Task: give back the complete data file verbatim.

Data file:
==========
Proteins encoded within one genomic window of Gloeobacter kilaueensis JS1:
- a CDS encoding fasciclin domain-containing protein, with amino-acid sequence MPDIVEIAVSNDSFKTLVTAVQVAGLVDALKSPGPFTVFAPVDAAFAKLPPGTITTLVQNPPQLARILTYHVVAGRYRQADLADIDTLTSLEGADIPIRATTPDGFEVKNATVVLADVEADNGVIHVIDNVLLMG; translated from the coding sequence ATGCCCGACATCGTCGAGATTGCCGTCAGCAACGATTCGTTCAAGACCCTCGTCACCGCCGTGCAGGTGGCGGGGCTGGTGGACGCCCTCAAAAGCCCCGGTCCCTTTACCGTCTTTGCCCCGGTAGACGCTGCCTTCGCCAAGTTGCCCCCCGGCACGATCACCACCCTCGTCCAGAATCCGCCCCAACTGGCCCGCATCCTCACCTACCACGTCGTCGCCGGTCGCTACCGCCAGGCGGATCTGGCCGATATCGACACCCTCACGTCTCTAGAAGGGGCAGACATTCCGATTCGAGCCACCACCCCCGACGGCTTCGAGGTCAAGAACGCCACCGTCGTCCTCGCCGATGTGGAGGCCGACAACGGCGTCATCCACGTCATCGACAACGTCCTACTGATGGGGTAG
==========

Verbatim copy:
Proteins encoded within one genomic window of Gloeobacter kilaueensis JS1:
- a CDS encoding fasciclin domain-containing protein, with amino-acid sequence MPDIVEIAVSNDSFKTLVTAVQVAGLVDALKSPGPFTVFAPVDAAFAKLPPGTITTLVQNPPQLARILTYHVVAGRYRQADLADIDTLTSLEGADIPIRATTPDGFEVKNATVVLADVEADNGVIHVIDNVLLMG; translated from the coding sequence ATGCCCGACATCGTCGAGATTGCCGTCAGCAACGATTCGTTCAAGACCCTCGTCACCGCCGTGCAGGTGGCGGGGCTGGTGGACGCCCTCAAAAGCCCCGGTCCCTTTACCGTCTTTGCCCCGGTAGACGCTGCCTTCGCCAAGTTGCCCCCCGGCACGATCACCACCCTCGTCCAGAATCCGCCCCAACTGGCCCGCATCCTCACCTACCACGTCGTCGCCGGTCGCTACCGCCAGGCGGATCTGGCCGATATCGACACCCTCACGTCTCTAGAAGGGGCAGACATTCCGATTCGAGCCACCACCCCCGACGGCTTCGAGGTCAAGAACGCCACCGTCGTCCTCGCCGATGTGGAGGCCGACAACGGCGTCATCCACGTCATCGACAACGTCCTACTGATGGGGTAG